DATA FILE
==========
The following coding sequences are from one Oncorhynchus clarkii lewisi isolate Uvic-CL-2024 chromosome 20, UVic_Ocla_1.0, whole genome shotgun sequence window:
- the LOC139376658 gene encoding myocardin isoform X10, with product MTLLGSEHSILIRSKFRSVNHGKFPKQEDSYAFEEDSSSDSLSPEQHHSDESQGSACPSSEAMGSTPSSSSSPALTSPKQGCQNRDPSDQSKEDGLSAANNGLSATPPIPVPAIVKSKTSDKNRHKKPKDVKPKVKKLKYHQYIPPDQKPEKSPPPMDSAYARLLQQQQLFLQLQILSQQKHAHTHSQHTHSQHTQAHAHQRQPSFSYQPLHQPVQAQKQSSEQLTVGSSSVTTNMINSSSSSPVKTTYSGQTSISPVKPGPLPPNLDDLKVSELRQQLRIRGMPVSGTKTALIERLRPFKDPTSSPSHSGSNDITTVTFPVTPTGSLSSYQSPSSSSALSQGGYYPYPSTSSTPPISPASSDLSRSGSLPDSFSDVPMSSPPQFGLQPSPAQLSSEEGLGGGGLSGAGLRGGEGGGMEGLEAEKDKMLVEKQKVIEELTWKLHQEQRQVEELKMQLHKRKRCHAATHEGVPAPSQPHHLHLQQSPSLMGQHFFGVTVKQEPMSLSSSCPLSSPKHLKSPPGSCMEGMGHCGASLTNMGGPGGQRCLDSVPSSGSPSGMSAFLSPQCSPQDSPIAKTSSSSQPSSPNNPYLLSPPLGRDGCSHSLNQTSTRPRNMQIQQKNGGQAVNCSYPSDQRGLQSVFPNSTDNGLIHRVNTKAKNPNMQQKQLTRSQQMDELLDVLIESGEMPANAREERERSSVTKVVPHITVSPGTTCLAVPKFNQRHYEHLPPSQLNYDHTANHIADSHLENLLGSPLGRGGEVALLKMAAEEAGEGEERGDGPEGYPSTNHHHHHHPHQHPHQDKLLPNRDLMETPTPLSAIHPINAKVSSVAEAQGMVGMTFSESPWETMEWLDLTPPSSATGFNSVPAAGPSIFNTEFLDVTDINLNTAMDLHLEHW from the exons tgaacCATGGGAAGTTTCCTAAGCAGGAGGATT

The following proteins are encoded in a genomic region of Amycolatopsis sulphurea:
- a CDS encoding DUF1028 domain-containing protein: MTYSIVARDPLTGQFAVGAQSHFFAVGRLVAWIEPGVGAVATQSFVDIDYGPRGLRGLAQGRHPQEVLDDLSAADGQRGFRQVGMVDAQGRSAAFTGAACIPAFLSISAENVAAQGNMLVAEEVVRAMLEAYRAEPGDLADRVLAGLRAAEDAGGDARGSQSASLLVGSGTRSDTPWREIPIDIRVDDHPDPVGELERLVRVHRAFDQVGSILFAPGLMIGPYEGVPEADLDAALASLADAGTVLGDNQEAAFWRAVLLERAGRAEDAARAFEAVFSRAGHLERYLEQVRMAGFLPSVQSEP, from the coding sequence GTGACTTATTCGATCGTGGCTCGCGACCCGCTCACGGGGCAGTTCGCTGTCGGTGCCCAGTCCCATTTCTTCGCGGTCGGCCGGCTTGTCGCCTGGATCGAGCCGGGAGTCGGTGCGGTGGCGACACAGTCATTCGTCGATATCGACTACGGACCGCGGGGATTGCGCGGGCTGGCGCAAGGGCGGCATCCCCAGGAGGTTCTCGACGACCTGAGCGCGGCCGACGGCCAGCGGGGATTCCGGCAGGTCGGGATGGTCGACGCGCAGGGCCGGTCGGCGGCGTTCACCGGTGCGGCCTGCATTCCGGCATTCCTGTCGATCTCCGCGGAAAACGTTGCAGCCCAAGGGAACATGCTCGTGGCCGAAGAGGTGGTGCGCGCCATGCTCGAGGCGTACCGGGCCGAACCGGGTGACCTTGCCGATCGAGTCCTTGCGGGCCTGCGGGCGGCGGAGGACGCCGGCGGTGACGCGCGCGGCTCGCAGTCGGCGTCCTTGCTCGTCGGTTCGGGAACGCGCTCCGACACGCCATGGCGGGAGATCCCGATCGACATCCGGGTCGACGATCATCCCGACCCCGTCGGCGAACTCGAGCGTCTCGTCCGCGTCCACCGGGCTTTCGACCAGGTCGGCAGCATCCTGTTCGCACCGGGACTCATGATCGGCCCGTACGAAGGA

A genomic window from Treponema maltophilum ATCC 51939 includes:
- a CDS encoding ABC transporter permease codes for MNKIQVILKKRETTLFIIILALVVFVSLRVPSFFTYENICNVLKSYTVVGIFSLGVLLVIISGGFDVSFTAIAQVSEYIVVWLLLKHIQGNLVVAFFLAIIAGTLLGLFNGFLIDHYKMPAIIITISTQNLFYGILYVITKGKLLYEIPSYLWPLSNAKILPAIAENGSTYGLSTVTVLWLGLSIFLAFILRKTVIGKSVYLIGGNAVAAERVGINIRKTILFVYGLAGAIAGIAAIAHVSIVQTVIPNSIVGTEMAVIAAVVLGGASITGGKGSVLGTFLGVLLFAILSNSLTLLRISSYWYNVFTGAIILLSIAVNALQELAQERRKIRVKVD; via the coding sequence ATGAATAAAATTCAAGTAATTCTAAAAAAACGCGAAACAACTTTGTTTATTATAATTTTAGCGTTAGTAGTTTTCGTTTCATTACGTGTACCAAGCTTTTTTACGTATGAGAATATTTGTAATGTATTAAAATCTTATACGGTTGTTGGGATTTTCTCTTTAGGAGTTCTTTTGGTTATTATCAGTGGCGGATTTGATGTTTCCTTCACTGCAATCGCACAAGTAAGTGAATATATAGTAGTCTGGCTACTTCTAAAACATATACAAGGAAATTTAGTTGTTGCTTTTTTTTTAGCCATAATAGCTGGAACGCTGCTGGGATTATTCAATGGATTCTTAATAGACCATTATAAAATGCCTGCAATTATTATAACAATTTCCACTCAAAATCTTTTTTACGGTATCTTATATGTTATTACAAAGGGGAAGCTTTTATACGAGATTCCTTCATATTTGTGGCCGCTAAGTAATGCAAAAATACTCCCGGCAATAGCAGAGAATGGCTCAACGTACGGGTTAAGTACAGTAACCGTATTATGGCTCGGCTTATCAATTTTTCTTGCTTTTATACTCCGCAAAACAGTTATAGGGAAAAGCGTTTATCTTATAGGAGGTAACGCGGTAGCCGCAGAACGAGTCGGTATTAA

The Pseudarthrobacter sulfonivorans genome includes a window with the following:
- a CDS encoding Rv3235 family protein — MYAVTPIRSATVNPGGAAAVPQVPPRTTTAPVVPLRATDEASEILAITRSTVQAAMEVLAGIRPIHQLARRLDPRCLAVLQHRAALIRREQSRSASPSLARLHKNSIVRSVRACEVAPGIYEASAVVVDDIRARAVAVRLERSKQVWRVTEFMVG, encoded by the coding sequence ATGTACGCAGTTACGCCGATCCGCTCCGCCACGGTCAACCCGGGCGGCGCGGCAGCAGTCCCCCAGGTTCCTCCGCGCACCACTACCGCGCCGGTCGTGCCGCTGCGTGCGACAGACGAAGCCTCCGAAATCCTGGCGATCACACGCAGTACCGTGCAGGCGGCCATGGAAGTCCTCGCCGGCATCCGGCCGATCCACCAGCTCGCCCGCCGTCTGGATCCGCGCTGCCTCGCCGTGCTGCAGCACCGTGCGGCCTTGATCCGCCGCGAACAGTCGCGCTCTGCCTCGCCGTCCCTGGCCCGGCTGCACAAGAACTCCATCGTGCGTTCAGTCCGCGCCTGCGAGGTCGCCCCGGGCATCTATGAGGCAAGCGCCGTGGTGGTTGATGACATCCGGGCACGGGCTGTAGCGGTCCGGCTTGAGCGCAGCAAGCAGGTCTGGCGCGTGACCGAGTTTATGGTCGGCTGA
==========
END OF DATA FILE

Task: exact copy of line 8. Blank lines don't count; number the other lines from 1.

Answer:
- a CDS encoding Rv3235 family protein — MYAVTPIRSATVNPGGAAAVPQVPPRTTTAPVVPLRATDEASEILAITRSTVQAAMEVLAGIRPIHQLARRLDPRCLAVLQHRAALIRREQSRSASPSLARLHKNSIVRSVRACEVAPGIYEASAVVVDDIRARAVAVRLERSKQVWRVTEFMVG, encoded by the coding sequence ATGTACGCAGTTACGCCGATCCGCTCCGCCACGGTCAACCCGGGCGGCGCGGCAGCAGTCCCCCAGGTTCCTCCGCGCACCACTACCGCGCCGGTCGTGCCGCTGCGTGCGACAGACGAAGCCTCCGAAATCCTGGCGATCACACGCAGTACCGTGCAGGCGGCCATGGAAGTCCTCGCCGGCATCCGGCCGATCCACCAGCTCGCCCGCCGTCTGGATCCGCGCTGCCTCGCCGTGCTGCAGCACCGTGCGGCCTTGATCCGCCGCGAACAGTCGCGCTCTGCCTCGCCGTCCCTGGCCCGGCTGCACAAGAACTCCATCGTGCGTTCAGTCCGCGCCTGCGAGGTCGCCCCGGGCATCTATGAGGCAAGCGCCGTGGTGGTTGATGACATCCGGGCACGGGCTGTAGCGGTCCGGCTTGAGCGCAGCAAGCAGGTCTGGCGCGTGACCGAGTTTATGGTCGGCTGA